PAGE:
Quantcast
While Fourtou and Diller say they are still on good terms, tensions have erupted more recently over an effort to renegotiate a partnership agreement that gives Diller the ability to make the sale of Vivendi's entertainment assets.
VIVENDI UNIVERSAL SHOWDOWN
Fourtou, Diller Square Off Over Company’s Entertainment Assets as Fourtou Takes Back Music
It looks like the relationship between Vivendi Universal CEO Jean-Rene Fourtou and Barry Diller, the mogul in charge of the company’s entertainment assets, may be coming to a head.

According to numerous published reports, the French company chief will be in New York today to meet with Diller and other top executives to address his concerns about the company’s direction and its planned sale of its entertainment assets.

Indeed, the New York Post reports that Foutou has taken Universal Music back under his direct authority, and that UMG Chairman/CEO Doug Morris now reports directly to him—as he did before Diller became his direct boss last fall.

"It was a move to assert [Fourtou's] authority," one source told the Post.

In November, Diller was given expanded authority over Vivendi's entertainment businesses. He was named Co-CEO of the division—to go along with his chairmanship—and the company added the music and games divisions to his responsibilities.

While Fourtou and Diller say they are still on good terms, tensions have erupted more recently over an effort to renegotiate a partnership agreement that gives Diller the ability to make the sale of Vivendi's entertainment assets—namely the Universal movie studios, theme parks and cable channels—prohibitively expensive, the New York Times reports. In the event of a sale, Vivendi would owe Diller a disputed amount to cover tax liabilities. Diller has put the figure at $2 billion but Fourtou says the amount is closer to $1 billion.

Moreover, a loophole in the contract might absolve Vivendi of any payments if the sale were structured in a certain way — as a single package, for instance, rather than as separate entities, the report says. That is at odds with Diller's reading of the agreement.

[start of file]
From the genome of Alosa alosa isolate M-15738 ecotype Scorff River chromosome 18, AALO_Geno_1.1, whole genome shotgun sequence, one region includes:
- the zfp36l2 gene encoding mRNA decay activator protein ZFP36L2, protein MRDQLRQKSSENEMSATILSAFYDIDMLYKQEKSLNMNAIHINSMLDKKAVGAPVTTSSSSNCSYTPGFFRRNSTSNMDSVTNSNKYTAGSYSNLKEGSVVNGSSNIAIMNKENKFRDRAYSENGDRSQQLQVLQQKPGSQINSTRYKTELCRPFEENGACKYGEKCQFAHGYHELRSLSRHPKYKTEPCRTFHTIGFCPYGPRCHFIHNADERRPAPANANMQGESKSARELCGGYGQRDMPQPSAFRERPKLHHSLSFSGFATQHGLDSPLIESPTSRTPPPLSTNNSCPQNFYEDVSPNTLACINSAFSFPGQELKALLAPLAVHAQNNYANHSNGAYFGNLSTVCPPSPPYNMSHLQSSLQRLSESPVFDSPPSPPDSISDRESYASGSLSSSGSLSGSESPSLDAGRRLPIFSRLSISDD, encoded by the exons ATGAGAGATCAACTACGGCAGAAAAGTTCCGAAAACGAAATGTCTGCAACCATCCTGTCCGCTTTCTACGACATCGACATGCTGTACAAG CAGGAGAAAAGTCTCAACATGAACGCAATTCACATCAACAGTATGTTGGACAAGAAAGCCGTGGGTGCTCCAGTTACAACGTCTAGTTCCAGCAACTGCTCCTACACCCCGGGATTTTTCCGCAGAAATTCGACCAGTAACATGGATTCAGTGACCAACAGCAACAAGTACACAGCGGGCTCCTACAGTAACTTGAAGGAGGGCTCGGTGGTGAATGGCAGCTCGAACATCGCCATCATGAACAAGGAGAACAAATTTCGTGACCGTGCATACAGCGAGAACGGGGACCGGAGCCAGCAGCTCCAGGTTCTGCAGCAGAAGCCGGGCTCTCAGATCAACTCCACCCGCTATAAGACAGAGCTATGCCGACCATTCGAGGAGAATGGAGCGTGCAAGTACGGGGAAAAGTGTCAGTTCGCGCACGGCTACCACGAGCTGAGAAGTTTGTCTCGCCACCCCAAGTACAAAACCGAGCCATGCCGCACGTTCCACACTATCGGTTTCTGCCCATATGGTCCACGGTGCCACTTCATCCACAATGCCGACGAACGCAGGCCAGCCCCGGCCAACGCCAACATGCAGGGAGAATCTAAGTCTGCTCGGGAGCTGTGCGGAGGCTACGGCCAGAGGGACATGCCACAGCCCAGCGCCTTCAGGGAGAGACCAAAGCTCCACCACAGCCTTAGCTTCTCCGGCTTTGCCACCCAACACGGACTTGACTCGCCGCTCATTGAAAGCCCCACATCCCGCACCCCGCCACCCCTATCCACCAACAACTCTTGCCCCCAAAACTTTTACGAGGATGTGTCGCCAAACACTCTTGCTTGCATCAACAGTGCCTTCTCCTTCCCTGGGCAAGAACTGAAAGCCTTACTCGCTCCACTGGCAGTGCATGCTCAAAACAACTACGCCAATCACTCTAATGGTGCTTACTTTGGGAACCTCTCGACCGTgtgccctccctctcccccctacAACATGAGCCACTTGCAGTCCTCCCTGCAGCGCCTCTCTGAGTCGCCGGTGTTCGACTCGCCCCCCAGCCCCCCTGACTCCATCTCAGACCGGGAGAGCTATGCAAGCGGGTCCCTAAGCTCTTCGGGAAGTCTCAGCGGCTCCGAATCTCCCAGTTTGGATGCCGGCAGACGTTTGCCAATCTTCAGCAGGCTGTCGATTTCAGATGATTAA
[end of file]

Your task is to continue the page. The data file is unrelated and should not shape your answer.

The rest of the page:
Another disagreement centers on $620 million that Diller says Vivendi owes his company, USA Interactive, which was created when USA Networks merged its cable, film and studios with Vivendi's entertainment businesses.

Some of the tension at the company has existed since that USA Networks deal, when some board members thought that Diller got the best of then-CEO Jean-Marie Messier.

Meanwhile, several potential suitors have approached Vivendi about buying its entertainment businesses, either in pieces or as a whole package, including oilman Marvin Davis, NBC, Metro-Goldwyn-Mayer and John Malone’s Liberty Media, according to the Wall Street Journal.

Fourtou recently met with representatives for Davis, who late last year bid about $20 billion for VU Entertainment.

But, most observers still say the most likely scenario is an initial public offering, led by Diller, sometime later this year. Under that scenario, Vivendi would keep a large stake in the businesses—perhaps as much as 40%.

HITS LIST IS
IN THE MAIL
A not-so-subtle reminder to fill out that ballot. (10/15a)
NEAR TRUTHS: THE LONG AND WINDING ROAD
The lives behind live music. (10/14a)
HARVEY MASON JR.:
THE HITS INTERVIEW
The Grammy chief takes our call. (10/14a)
RAINMAKERS 2020: COMING SOON
It will rain again this fall--we guarantee it. (10/13a)
STEVIE WONDER PARTNERS WITH REPUBLIC
First music in 15 years. (10/14a)
RAINMAKERS 2020
Bring your umbrella.
GRAMMY OUTLIERS
Mulling possible surprises.
HALLOWEEN IN QUARANTINE
Why not wear a mask indoors?
ELECTION 2020
What drugs will help us get there?
 Email

 First Name

 Last Name

 Company

 Country
CAPTCHA code
Captcha: (type the characters above)